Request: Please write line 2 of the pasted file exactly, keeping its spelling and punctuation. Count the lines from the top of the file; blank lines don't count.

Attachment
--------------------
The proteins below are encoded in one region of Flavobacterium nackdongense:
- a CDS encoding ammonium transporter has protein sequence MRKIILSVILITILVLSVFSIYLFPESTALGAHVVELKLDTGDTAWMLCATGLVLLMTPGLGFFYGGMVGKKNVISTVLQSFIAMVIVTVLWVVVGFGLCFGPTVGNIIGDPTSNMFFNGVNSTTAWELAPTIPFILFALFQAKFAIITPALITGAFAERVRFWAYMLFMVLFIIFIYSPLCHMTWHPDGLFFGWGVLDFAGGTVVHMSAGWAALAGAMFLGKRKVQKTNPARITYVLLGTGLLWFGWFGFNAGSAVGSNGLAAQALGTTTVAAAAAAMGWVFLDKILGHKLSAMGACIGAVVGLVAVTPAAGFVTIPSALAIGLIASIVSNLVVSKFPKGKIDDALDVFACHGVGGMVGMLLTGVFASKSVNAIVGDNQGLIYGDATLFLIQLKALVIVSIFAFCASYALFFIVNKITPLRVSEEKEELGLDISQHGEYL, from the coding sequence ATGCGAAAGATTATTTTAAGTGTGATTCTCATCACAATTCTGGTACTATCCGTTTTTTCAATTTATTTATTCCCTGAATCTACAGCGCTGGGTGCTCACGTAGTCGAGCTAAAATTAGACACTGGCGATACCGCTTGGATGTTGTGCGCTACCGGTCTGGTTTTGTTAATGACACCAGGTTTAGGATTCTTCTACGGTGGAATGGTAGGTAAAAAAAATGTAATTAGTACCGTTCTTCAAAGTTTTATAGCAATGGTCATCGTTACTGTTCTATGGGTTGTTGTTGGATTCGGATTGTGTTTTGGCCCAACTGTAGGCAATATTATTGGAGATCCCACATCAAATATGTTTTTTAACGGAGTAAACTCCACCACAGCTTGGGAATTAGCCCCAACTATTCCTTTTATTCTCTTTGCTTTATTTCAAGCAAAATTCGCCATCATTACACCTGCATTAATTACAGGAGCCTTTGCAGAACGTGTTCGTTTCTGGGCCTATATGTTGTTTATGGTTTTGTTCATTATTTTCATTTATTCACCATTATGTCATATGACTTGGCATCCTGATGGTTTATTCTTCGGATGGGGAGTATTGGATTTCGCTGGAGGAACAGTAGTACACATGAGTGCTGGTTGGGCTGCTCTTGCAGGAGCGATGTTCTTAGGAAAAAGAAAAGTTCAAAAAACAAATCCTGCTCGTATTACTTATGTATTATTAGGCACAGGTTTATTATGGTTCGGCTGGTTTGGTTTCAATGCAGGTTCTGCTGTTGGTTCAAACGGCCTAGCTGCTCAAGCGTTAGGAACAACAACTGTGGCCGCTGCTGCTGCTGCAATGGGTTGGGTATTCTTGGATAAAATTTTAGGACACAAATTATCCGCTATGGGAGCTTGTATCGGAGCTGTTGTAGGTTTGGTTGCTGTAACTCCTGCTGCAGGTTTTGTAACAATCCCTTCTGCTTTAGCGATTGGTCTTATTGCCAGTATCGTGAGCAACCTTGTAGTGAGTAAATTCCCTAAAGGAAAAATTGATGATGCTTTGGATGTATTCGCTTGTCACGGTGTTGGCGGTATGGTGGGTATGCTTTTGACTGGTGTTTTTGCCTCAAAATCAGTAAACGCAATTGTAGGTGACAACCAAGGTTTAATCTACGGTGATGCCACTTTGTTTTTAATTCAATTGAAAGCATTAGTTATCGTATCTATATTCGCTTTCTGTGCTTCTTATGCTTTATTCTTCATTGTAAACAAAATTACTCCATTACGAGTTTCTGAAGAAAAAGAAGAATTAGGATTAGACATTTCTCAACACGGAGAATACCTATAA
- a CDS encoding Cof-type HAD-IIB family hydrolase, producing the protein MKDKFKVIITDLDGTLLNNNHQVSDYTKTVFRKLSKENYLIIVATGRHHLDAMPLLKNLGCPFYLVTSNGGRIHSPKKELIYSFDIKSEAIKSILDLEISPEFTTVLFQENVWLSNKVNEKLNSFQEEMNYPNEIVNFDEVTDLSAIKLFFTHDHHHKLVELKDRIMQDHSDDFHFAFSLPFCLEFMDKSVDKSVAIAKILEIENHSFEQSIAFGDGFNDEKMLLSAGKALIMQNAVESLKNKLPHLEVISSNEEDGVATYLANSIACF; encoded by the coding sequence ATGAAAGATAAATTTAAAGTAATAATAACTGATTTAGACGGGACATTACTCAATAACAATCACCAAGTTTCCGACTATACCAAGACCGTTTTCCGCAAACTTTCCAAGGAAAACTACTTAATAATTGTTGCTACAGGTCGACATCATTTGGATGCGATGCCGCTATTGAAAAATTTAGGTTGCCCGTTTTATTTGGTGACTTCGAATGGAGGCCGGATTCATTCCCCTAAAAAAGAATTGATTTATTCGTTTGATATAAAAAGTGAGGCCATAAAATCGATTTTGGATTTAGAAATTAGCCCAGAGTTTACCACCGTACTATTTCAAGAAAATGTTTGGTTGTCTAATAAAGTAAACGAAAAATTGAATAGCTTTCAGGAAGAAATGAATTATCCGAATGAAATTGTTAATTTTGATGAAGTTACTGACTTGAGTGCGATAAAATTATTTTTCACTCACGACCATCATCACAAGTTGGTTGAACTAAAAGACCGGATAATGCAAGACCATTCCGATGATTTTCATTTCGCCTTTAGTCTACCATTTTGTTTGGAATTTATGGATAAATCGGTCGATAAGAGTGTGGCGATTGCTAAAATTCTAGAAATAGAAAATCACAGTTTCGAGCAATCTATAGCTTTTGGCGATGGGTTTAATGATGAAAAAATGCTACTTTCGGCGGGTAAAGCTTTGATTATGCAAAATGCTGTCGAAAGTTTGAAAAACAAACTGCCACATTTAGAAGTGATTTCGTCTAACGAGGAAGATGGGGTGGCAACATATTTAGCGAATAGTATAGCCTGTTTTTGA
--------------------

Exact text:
- a CDS encoding ammonium transporter has protein sequence MRKIILSVILITILVLSVFSIYLFPESTALGAHVVELKLDTGDTAWMLCATGLVLLMTPGLGFFYGGMVGKKNVISTVLQSFIAMVIVTVLWVVVGFGLCFGPTVGNIIGDPTSNMFFNGVNSTTAWELAPTIPFILFALFQAKFAIITPALITGAFAERVRFWAYMLFMVLFIIFIYSPLCHMTWHPDGLFFGWGVLDFAGGTVVHMSAGWAALAGAMFLGKRKVQKTNPARITYVLLGTGLLWFGWFGFNAGSAVGSNGLAAQALGTTTVAAAAAAMGWVFLDKILGHKLSAMGACIGAVVGLVAVTPAAGFVTIPSALAIGLIASIVSNLVVSKFPKGKIDDALDVFACHGVGGMVGMLLTGVFASKSVNAIVGDNQGLIYGDATLFLIQLKALVIVSIFAFCASYALFFIVNKITPLRVSEEKEELGLDISQHGEYL, from the coding sequence ATGCGAAAGATTATTTTAAGTGTGATTCTCATCACAATTCTGGTACTATCCGTTTTTTCAATTTATTTATTCCCTGAATCTACAGCGCTGGGTGCTCACGTAGTCGAGCTAAAATTAGACACTGGCGATACCGCTTGGATGTTGTGCGCTACCGGTCTGGTTTTGTTAATGACACCAGGTTTAGGATTCTTCTACGGTGGAATGGTAGGTAAAAAAAATGTAATTAGTACCGTTCTTCAAAGTTTTATAGCAATGGTCATCGTTACTGTTCTATGGGTTGTTGTTGGATTCGGATTGTGTTTTGGCCCAACTGTAGGCAATATTATTGGAGATCCCACATCAAATATGTTTTTTAACGGAGTAAACTCCACCACAGCTTGGGAATTAGCCCCAACTATTCCTTTTATTCTCTTTGCTTTATTTCAAGCAAAATTCGCCATCATTACACCTGCATTAATTACAGGAGCCTTTGCAGAACGTGTTCGTTTCTGGGCCTATATGTTGTTTATGGTTTTGTTCATTATTTTCATTTATTCACCATTATGTCATATGACTTGGCATCCTGATGGTTTATTCTTCGGATGGGGAGTATTGGATTTCGCTGGAGGAACAGTAGTACACATGAGTGCTGGTTGGGCTGCTCTTGCAGGAGCGATGTTCTTAGGAAAAAGAAAAGTTCAAAAAACAAATCCTGCTCGTATTACTTATGTATTATTAGGCACAGGTTTATTATGGTTCGGCTGGTTTGGTTTCAATGCAGGTTCTGCTGTTGGTTCAAACGGCCTAGCTGCTCAAGCGTTAGGAACAACAACTGTGGCCGCTGCTGCTGCTGCAATGGGTTGGGTATTCTTGGATAAAATTTTAGGACACAAATTATCCGCTATGGGAGCTTGTATCGGAGCTGTTGTAGGTTTGGTTGCTGTAACTCCTGCTGCAGGTTTTGTAACAATCCCTTCTGCTTTAGCGATTGGTCTTATTGCCAGTATCGTGAGCAACCTTGTAGTGAGTAAATTCCCTAAAGGAAAAATTGATGATGCTTTGGATGTATTCGCTTGTCACGGTGTTGGCGGTATGGTGGGTATGCTTTTGACTGGTGTTTTTGCCTCAAAATCAGTAAACGCAATTGTAGGTGACAACCAAGGTTTAATCTACGGTGATGCCACTTTGTTTTTAATTCAATTGAAAGCATTAGTTATCGTATCTATATTCGCTTTCTGTGCTTCTTATGCTTTATTCTTCATTGTAAACAAAATTACTCCATTACGAGTTTCTGAAGAAAAAGAAGAATTAGGATTAGACATTTCTCAACACGGAGAATACCTATAA